Tagged With gdpr

Facebook has been fined £500,000 ($910,650) by the United Kingdom today over the Cambridge Analytica scandal. The minuscule fine was the most allowed under the law, but Facebook can probably find that kind of money in its couch cushions. Based on last year’s revenue, Facebook makes that amount in less than 9 minutes of operation.

With the World Cup just a few days away, everyone is trying to figure out the best ways to watch and keep track of their favourite teams. But before you download any apps, here's something to think about: The La Liga app, which is the official streaming app for Spain's most popular football league, has reportedly been using the microphones on fans' phones to root out unauthorised broadcasts of matches in public venues such as bars and restaurants.

Twitter, in an effort to comply with the European Union's privacy-centric General Data Protection Regulation, has begun to suspend accounts belonging users who were under the age of 13 when they first signed up. While the cynic in me is all for Twitter cleansing its service of youths, it isn't exactly implementing age restriction as you might think. In effect, Twitter is engaging in some retroactive account suspension, forcing some users now over 13 to create brand new accounts. Sorry about your personal brand, teens.

In the run-up to the launch of the new GDPR privacy protections, most of the focus has been on how it will affect huge data-mining tech giants like Google and Facebook. But as many people are finding out today, GDPR applies to any site that collects user data or, in the case of publishers like Gizmodo Media Group, displays advertisements that collect this data. What that really means in practice is extremely complicated.

When Mark Zuckerberg testified in front of members of the European Parliament on Tuesday, he insisted that Facebook was ready for Friday, the day when the European Unions's strict new data privacy law went into effect. But users in Europe have already filed complaints against Facebook and others today, saying the tech companies are in violation of the General Data Protection Regulation (GDPR).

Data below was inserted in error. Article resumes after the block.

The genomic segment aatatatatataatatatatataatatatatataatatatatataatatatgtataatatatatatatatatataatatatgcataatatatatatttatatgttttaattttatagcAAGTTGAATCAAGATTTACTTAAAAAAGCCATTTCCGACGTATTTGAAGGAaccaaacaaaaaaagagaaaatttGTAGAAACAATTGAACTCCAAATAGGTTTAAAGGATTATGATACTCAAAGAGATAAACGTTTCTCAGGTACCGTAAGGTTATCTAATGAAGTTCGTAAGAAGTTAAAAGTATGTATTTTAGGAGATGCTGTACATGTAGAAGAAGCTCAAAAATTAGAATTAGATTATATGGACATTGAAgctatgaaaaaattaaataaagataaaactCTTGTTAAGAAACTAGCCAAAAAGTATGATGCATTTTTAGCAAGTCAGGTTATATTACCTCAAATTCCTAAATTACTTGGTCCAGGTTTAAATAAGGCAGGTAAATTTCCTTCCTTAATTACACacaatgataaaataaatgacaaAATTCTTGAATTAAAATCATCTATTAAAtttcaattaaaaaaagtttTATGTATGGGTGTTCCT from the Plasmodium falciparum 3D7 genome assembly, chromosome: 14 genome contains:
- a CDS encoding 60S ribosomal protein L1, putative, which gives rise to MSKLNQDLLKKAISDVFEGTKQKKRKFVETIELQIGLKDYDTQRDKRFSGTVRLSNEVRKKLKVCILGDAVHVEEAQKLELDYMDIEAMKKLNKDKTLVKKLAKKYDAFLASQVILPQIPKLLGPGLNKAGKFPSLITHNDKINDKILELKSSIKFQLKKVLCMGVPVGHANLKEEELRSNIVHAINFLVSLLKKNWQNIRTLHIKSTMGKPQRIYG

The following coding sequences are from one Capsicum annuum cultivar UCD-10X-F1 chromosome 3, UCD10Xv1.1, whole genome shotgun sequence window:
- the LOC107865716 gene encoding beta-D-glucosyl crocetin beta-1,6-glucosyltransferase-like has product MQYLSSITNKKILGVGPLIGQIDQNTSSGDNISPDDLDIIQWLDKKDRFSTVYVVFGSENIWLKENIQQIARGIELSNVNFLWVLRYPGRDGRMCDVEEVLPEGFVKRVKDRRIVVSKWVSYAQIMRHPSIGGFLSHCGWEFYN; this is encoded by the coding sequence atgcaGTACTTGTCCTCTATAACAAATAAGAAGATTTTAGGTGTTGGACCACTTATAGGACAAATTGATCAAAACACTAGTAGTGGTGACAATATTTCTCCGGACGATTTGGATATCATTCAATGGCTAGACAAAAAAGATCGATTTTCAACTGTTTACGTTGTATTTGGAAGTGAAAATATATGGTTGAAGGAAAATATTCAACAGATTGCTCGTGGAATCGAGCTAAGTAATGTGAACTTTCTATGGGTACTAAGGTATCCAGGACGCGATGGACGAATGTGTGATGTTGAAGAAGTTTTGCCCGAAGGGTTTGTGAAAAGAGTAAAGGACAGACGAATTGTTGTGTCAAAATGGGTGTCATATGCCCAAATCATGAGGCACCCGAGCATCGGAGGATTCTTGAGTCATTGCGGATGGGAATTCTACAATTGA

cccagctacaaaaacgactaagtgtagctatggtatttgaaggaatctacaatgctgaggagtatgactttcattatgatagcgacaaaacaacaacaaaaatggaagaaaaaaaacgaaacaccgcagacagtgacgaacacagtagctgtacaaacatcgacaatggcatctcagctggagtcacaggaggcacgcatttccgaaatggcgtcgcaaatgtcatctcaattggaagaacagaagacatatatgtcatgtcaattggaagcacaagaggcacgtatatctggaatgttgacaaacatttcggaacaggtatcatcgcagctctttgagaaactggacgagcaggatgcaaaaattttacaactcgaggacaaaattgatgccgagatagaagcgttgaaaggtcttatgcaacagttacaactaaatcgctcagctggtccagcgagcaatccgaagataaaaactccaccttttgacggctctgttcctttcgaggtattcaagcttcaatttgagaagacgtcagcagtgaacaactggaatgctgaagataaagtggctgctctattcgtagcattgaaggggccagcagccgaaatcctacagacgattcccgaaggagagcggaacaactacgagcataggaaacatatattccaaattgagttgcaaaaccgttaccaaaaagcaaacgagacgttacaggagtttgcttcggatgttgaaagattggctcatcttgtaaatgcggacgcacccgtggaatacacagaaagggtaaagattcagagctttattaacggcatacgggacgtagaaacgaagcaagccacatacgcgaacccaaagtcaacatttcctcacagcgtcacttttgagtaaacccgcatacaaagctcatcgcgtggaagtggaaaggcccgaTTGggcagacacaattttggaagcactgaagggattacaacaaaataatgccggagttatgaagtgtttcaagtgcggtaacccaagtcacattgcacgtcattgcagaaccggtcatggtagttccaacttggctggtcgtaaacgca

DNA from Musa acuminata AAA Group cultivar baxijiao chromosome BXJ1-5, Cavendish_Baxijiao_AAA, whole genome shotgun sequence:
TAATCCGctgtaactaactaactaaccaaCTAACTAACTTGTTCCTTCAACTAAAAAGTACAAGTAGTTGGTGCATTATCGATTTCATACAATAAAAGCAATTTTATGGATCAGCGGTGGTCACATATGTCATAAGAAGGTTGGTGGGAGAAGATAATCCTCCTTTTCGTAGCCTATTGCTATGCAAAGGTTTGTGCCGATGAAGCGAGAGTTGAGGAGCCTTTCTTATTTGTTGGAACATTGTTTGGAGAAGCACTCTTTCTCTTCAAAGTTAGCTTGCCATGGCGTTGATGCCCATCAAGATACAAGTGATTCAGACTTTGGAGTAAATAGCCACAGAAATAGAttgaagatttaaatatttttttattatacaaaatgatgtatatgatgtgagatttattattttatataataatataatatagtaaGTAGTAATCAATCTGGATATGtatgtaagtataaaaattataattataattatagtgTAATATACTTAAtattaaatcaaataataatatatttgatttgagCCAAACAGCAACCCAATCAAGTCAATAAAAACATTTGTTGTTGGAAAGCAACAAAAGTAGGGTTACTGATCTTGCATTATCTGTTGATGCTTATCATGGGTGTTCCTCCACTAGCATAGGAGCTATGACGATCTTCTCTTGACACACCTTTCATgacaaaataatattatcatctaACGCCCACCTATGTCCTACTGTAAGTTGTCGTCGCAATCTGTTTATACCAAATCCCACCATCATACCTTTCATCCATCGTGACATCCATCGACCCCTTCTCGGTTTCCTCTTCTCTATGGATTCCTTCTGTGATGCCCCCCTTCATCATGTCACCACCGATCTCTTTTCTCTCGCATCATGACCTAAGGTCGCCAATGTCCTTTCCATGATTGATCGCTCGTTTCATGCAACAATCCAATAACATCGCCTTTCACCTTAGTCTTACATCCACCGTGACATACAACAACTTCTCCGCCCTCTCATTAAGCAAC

The European Union's digital privacy law, known as the General Data Protection Regulation (GDPR), has officially gone into effect. But some websites in the US have decided to block their services entirely rather than adhere to the new regulations. Dozens of US newspapers are currently blocked in Europe and web services like Instapaper have suspended operations in the European Union for the foreseeable future.

"Look, this is bad," Mark Zuckerberg told reporters during an impromptu conference call today. The Facebook CEO spent much of the time taking responsibility for the privacy scandals that have consumed his company recently, but he also pointed out that he's been the victim of fake news. Contrary to a recent Reuters report, he said, new controls for privacy settings required by European law will roll out globally.

Facebook has spent the past few weeks on an apology tour amid the fallout of its Cambridge Analytica data-sharing scandal, in which the company lost control of extensive information on 50 million users harvested without their consent. They have dispatched founder Mark Zuckerberg to recite talking points, shuffled around some privacy settings, recalibrated Zuckerberg's talking points, and in between relatively meaningless other directives, taken out full-page newspaper ads saying sorry (and subtly mentioning they expect other similar incidents to emerge).